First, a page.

Splawn has only been on the team for three years, but he is no stranger to recovering cars.
In September of 2013, Splawn and Allread dove down into Foss Lake near Elk City to pull out two cars that were found at the edge of a boat ramp.
They planned to pull out the two cars so the boat ramp could be extended into the water, but first they had to see if anything, or anyone, was in them.
Diving down, Splawn and Allread felt around the cars and guessed at what kind of cars they were. Splawn felt a shoe inside of one of the cars, but didn’t think much of it.
“When we brought that car up, there was a femur lying right next to that shoe,” Splawn said.
There ended up being three bodies in that car, which authorities believe may be three adults reported missing out of Canute in 1969.
When it came time to pull the other car out, a 1969 Camaro, part of it broke up, and its contents spilled out into the lake. The troopers then learned there were three more bodies that had been sitting in the lake. Investigators believe those bodies could be those of three teens reported missing from Sayre in 1970.
“I didn’t know what to think,” Splawn said. “I still don’t to this day.”
Suiting up to dive down into the deep, cold lake, Splawn is preparing mentally for the possibility that he might be seeing another body in the water below his feet.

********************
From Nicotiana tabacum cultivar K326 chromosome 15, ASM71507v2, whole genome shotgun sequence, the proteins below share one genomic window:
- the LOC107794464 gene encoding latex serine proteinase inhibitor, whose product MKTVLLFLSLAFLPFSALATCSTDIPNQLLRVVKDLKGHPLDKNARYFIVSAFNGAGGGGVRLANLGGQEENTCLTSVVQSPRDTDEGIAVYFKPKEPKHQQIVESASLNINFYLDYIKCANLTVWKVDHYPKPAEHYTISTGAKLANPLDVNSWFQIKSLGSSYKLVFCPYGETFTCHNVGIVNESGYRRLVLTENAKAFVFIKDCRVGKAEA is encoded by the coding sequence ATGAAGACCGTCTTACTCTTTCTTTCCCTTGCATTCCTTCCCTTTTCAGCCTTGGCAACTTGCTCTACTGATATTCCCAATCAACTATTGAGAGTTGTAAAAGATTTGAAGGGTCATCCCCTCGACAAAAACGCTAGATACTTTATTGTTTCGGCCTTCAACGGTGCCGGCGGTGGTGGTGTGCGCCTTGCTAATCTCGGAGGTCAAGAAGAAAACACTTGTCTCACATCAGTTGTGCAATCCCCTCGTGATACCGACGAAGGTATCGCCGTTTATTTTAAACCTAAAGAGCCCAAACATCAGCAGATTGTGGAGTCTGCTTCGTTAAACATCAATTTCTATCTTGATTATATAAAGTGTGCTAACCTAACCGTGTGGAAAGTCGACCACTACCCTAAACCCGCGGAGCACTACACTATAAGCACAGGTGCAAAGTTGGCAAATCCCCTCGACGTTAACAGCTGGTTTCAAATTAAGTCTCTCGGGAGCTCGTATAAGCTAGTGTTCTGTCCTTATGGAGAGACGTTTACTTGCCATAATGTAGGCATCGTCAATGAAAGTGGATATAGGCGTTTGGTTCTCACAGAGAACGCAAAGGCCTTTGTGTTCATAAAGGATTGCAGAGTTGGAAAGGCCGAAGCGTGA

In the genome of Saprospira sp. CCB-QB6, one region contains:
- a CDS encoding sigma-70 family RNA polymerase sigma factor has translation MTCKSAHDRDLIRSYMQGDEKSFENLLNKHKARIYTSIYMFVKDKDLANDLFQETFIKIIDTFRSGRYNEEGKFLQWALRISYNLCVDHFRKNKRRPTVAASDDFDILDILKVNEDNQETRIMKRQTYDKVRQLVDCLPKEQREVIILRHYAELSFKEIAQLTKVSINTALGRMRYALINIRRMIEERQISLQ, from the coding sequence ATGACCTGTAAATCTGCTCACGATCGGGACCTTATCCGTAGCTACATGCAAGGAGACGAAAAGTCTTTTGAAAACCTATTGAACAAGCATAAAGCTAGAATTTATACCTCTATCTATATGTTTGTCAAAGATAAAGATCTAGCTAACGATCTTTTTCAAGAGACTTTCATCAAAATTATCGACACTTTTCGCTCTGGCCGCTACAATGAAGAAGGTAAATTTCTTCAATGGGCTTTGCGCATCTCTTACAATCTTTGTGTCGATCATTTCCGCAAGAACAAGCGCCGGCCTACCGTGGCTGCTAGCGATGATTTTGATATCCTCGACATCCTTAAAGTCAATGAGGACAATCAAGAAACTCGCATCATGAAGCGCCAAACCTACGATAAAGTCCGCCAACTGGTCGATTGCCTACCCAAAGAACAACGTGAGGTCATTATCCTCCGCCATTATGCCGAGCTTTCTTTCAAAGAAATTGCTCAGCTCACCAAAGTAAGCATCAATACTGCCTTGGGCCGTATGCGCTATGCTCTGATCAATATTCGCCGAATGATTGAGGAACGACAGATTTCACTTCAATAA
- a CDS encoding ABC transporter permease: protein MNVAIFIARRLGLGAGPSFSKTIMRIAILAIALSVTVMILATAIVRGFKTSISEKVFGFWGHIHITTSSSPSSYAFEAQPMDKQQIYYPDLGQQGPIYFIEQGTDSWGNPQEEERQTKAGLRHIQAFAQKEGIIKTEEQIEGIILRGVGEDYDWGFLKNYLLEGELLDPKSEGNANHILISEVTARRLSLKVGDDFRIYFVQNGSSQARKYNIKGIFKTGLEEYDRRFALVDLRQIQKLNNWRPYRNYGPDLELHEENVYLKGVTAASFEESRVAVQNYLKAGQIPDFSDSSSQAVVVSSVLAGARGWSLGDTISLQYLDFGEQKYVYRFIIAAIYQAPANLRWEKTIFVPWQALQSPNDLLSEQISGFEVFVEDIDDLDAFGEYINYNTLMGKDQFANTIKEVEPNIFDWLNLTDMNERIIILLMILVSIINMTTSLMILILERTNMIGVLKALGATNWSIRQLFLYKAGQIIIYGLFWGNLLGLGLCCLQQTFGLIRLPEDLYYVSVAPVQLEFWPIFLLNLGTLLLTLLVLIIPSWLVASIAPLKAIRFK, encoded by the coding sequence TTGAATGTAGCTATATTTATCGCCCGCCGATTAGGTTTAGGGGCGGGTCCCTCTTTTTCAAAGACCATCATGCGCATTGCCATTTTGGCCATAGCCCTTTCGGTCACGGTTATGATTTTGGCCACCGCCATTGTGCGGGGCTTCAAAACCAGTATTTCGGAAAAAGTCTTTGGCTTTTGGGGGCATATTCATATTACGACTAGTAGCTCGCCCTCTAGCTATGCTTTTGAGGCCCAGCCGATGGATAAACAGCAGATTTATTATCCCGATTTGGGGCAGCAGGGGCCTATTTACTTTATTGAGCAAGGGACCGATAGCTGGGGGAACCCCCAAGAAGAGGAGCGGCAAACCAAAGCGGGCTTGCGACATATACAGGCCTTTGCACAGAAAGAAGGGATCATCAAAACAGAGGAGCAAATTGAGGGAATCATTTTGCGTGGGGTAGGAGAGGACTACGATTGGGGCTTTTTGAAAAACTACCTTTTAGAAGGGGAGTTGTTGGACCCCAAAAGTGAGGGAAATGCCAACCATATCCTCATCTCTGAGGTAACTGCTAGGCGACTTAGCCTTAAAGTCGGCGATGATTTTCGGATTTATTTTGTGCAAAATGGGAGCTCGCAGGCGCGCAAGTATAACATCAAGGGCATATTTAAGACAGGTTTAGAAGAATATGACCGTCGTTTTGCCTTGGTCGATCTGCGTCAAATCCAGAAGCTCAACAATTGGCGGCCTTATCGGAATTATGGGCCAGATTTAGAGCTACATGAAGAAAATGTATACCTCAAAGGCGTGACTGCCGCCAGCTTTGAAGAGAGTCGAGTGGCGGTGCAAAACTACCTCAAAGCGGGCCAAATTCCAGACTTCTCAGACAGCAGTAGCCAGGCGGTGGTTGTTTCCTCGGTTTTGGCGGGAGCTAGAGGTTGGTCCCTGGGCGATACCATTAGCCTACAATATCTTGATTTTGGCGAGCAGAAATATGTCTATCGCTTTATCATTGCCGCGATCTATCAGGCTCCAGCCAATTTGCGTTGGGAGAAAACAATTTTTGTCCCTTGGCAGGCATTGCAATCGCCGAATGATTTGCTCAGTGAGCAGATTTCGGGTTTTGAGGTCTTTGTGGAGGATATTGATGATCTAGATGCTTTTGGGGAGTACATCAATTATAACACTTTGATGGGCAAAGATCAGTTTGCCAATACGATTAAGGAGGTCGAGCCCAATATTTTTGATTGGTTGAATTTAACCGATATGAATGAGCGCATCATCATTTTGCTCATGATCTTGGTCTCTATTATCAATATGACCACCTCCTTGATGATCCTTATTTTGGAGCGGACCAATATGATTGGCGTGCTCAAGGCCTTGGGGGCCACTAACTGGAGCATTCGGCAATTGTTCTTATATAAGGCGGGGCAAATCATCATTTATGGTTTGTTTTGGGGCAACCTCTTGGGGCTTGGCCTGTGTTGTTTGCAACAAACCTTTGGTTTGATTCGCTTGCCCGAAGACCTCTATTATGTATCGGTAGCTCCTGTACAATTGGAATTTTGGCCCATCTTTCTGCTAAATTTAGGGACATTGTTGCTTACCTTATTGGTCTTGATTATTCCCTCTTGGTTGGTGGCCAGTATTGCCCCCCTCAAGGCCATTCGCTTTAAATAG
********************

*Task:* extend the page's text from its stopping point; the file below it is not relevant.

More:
As the divers descend and try to locate the car, they report back to James on the boat.
The feeling on the boat is slightly tense, not knowing exactly what to expect.
“Everyone who dives in black water says you’ll meet the boogie man at some point,” Splawn said.
“Before Foss Lake, I didn’t think that kind of thing could happen,” Splawn said.
When the divers find it, they begin to feel around, determine what kind of car it is. It’s old, they say, and has probably been in the water a long time.
There’s no license plate, no identifying marks, and nothing hidden inside. They decide it’s too brittle and would likely fall apart on its way up. It will stay at the bottom of the lake.
Splawn and Beckner return to the surface, strip off their gear and the team heads back to shore to debrief and have a meal.
Despite the sometimes grisly nature of their work, there is an unmistakable sense of camaraderie and enjoyment among the members as they sit at wooden picnic tables and chat about all the times they’ve had in and out of the water.
Sure, it’s not always a pleasant job to have, James said, but they all knew they were going to have to deal with death in their jobs as troopers.
“At least with this, we can get some good from it, get some closure for families,” James said.
As they pack and ready for their departure, “Papa” Criddle chimed in.
“Any day spent on the water and off the highway is a good day,” he said.